To make matters worse, Carol then says she was only planning to wound Noah—when we all know what she really wanted to do is scream “Look at these flowers, you little punk!” before unloading a few rounds into him.
Another argument/debate ensues about what type of people they’ve become, what they have to do to survive, blah, blah, blah as they attempt to chase Noah down. During the pursuit, a book Daryl took from the shelter about dealing with the effects of child abuse falls out of his bag.
I think we all already assumed Daryl had a messed up childhood, but the fact that he is attempting to exorcise that particular demon from his past in a way that involves introspection rather than violence is another testament to how Daryl has changed…and this time in a way we that hasn’t already been established a few million times.
Daryl and Carol > Thelma and Louise
Later, the pair goes to investigate the van they’d seen before, which is hanging over an interstate overpass.
It’s clear that neither of them have seen Jurassic Park since they both hop in and become instantly surrounded by zombies.
Fortunately, this leads to the episode’s most tense and touching scene as they hold hands and decide to go over the side, hoping that seatbelts, luck, and their main character status will see the through. After crashing hard to the ground (along with a few zombies raining down on top of them), Daryl and Carol survive…and find themselves just a few blocks from Grady Hospital and the white cross group.
Compassion Shell Game
As they head towards Grady, Daryl and Carol hear Noah completely spazzing out with the automatic weapon and crossbow he stole from them. Daryl charges into a room where the young man is trying to move a bookcase by himself (which is clearly an OSHA violation). He violently rams into Noah, causing the bookcase to fall and pin him to the floor.
Now remember Mr. Compassion from before? The guy who didn’t want Carol to shoot Noah because he was “just a kid.” Well now it seems he is totally cool with Noah getting eaten by walkers, lighting up a cigarette and saying that he wouldn’t be letting the kid live again.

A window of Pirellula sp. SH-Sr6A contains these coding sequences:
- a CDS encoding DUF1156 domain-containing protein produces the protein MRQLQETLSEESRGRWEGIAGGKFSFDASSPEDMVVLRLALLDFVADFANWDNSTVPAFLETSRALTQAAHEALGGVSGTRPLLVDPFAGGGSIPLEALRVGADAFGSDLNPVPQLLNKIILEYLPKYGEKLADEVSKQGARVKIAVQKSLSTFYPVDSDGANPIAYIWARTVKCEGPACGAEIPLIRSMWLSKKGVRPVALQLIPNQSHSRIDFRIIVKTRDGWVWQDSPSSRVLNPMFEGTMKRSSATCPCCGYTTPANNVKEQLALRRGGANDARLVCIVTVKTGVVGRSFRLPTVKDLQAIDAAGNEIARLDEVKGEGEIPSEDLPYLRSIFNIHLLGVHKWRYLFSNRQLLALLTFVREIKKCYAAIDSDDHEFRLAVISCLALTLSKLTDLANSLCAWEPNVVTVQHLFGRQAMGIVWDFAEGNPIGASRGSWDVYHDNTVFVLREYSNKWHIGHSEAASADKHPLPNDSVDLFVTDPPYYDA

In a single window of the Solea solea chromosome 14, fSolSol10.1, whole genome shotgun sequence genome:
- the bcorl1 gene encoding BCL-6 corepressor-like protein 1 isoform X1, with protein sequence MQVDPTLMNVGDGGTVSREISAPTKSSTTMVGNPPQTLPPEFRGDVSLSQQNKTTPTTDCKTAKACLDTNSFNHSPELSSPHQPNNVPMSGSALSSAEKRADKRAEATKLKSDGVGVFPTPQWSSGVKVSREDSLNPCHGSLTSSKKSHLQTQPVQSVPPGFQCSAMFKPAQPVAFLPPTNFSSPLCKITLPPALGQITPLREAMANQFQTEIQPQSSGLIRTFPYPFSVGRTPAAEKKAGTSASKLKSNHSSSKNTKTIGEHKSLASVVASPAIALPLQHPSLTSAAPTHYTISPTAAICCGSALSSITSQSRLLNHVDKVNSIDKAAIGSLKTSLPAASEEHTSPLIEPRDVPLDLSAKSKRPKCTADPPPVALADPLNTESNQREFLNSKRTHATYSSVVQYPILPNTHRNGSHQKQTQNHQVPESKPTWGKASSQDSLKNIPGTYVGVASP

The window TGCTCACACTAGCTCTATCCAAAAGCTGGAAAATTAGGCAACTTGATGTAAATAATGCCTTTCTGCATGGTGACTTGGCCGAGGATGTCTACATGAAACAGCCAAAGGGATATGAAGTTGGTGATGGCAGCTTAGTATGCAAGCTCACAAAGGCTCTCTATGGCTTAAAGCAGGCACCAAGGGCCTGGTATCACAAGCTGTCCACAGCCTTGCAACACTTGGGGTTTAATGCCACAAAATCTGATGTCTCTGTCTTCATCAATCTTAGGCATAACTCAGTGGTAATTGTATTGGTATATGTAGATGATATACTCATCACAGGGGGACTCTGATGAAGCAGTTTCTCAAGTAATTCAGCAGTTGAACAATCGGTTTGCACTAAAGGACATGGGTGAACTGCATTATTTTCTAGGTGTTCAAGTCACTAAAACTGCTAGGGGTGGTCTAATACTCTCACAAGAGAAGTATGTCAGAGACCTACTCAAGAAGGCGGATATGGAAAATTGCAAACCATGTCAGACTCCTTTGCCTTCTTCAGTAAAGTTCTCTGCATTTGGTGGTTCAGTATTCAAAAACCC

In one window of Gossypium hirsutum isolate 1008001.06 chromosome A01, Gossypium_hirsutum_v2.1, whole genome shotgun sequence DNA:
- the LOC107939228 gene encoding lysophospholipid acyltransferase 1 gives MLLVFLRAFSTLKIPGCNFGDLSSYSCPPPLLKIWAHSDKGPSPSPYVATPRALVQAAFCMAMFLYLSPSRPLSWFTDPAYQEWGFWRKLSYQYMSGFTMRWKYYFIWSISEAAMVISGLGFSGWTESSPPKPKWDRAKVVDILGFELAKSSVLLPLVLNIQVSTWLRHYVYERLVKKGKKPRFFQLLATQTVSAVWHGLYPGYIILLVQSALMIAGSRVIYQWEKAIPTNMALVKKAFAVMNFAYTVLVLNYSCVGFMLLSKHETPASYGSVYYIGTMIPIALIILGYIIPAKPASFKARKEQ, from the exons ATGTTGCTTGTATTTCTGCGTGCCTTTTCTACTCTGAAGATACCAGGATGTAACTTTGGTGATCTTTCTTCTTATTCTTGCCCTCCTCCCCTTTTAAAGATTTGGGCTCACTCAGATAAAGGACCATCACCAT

Carol pleads with him to help the boy as a walker closes in. Before she can turn to try and lift the bookcase herself, though, Daryl shoots the zombie in the head.
To be honest, I really thought this scene was kind of dumb… at first. But on Talking Dead, guest (and hilarious actress) Yvette Nicole Brown posited that Daryl was never going to let Noah die (as evidence by how quickly he was ready to shoot the walker). In reality, he was actually giving Carol a chance to see that she still had some humanity left in her. I think that Yvette may have been right… and even if she wasn’t, it’s still a much better explanation than a random Daryl mood swing.
Look Both Ways Next Time
After Noah profusely apologizes for almost killing them before, the group discovers that they all know Beth. As Noah begins to lead them towards Grady, Carol makes the classic post apocalypse mistake of not watching for cars as she crosses the street, getting hit and leading us to how she ended up in the hospital at the end of Beth’s episode.
An episode centering around Daryl and Carol should have been good. In fact, it should have been great. And to its credit, there were some truly wonderful and heartfelt moments in this one. But for the most part, “Consume” felt like a lot of existential wheel spinning.
From the repeated imagery and mentions of fire to the constant mentions/discussions about how they’ve changed, the entire hour felt like it was trying to convince us of something that the audience already knew and accepted.
We know that Carol and Daryl are vastly different than how they were at the beginning of the show. Both of their character arcs have been deliberately and careful drawn without any narratively unfair leaps. We didn’t need a bunch of speeches and symbolism to remind us of what’s already been brilliantly crafted over four and a half seasons. Even the good stuff (the shelter scene, Daryl’s book, etc.) felt a tad redundant.
Add in some things that didn’t make any sense (“He’s just a kid!” Seriously, Daryl?), and you have what I consider to be a pretty disappointing episode. Maybe my expectations were too high for such a great team up, but I was hoping for something new rather than a rehash of what had already been established about everyone’s favorite not-yet-a-couple.
Let’s hope that next week allows us to see a bit more action and a lot more stakes being raised as the church group presumably comes back with Daryl and Noah to rescue Beth and Carol.